5. The Prime Minister’s decision to call a referendum on Britain’s membership of the EU to resolve marital problems within the Conservative Party was a strategic miscalculation. Britain would not be looking at a future outside the EU if he had been able to manage his party more effectively. He didn’t want to hold one and for years he resisted the idea, spending time instead trying to detoxify the party. Then on the morning of January 23, 2013 his party forced him to deliver the Bloomberg speech that foreshadowed his own political destruction and Britain’s exit from the EU.
  6. Even after having made the decision to hold a referendum the Government should have made provision in the EU Referendum Act of 2015 for 16 and 17 year olds to vote. This would have countered the greying Eurosceptic vote. The Government feared that this would set a precedent for the General Election and that enfranchising left leaning students would only benefit the Labour Party. This was a short-sighted position to take.
  7. If Cameron had delayed the referendum until 2017 and used the intervening time to negotiate a better deal then maybe, just maybe, the outcome would have been different. There was not sufficient political drama surrounding the February 2016 deal to reassure those that needed it most. The PM could have returned from Brussels, consulted Cabinet and Parliament and then rejected the deal on offer before launching into a further round of negotiations. Delaying the referendum would also have separated the campaign out from the London Mayor elections that drained the political energy from both the Conservative Party and Labour Party.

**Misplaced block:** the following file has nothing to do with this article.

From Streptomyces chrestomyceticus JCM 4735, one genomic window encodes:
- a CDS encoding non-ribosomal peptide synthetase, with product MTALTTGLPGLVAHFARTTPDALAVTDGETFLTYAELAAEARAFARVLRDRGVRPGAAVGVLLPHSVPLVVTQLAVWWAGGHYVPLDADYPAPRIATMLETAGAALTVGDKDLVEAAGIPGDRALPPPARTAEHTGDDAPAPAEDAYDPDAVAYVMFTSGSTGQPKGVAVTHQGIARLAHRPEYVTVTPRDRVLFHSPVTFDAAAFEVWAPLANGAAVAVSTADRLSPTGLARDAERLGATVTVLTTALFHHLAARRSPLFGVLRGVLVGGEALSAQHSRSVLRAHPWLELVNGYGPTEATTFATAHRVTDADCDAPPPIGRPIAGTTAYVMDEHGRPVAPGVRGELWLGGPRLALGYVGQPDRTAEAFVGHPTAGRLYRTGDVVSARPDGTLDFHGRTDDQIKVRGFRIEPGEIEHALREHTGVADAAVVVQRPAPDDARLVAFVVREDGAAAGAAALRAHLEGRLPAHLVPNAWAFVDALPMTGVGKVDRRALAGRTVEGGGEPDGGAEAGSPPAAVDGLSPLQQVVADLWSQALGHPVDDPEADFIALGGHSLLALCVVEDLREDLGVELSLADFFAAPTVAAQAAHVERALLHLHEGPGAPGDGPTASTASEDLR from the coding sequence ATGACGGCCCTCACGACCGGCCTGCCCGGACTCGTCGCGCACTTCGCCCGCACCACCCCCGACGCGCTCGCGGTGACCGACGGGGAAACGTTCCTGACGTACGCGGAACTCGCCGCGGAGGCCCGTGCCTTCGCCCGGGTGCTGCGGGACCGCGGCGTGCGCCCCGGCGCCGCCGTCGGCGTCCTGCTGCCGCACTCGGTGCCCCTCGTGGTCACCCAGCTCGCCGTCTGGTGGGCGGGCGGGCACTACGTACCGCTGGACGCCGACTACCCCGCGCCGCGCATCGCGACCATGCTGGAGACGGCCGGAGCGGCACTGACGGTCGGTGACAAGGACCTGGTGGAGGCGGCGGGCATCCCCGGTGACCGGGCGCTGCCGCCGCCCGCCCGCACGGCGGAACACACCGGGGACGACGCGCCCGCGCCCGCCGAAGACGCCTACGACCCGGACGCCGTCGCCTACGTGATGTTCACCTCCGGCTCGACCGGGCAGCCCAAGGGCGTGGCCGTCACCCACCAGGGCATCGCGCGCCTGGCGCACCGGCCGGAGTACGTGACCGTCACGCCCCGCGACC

8. The paucity of the deal that the Prime Minister brought back from Brussels underlined the popular impression that the EU was incapable of reform. In his negotiation, Mr Cameron did secure an “emergency brake” on in-work benefits for EU migrants. But Angela Merkel, the German Chancellor,  and François Hollande, the French President, opposed bigger curbs on free movement that could have assuaged voters’ concerns.
  9. There is no doubting the Boris factor. By the end of the referendum campaign Boris Johnson was the de facto head of the Leave Campaign and the heir apparent to David Cameron. He became the politician most trusted by voters on Europe. As late as March 2016, there were hopes that Boris Johnson might back the Remain campaign. Johnson does not deny writing two articles for the Daily Telegraph on March 16 making contradictory arguments, contingent on which side of the campaign he finally joined. Could more have been done by the Prime Minister to have brought the politically ambitious Johnson into the Remain fold?
  10. The British electorate did not find convincing the arguments put forward by the Remain camp. Britain’s politicians have for too long blamed their own political failings on the EU and the Brussels machinery. The British electorate were always going to treat with suspicion a pro-EU counter-narrative to the Eurosceptic discourse they have been fed by the Westminster elite for the last 20 years. Who the politicians will now blame for their own failings is a somewhat moot point.

Seen against this background, the Prime Minister’s dinner companions tonight will, I suspect, be both horrified by the bungling of the campaign to keep Britain in the EU and relieved that the dynamics leading to Britain’s exit are for the most part home-grown. They might also wish they had been a little more generous back in February.

This is not to suggest that they should ignore the growth of right-wing populism across Europe or the deep sense of alienation that many feel towards the EU. But, the idea that Brexiters are somehow part of an inexorable pan-EU movement or that Brexit could be replicated in other counters is far-fetched.

Such a Whiggish narrative of Britain’s referendum decision to leave the EU might give us comfort post-Brexit that we aren’t alone, but it is very unlikely that other countries will follow Britain’s lead. If anything, it once again, shows a very British misreading of Europe.

Why do you think the remain campaign lost the referendum?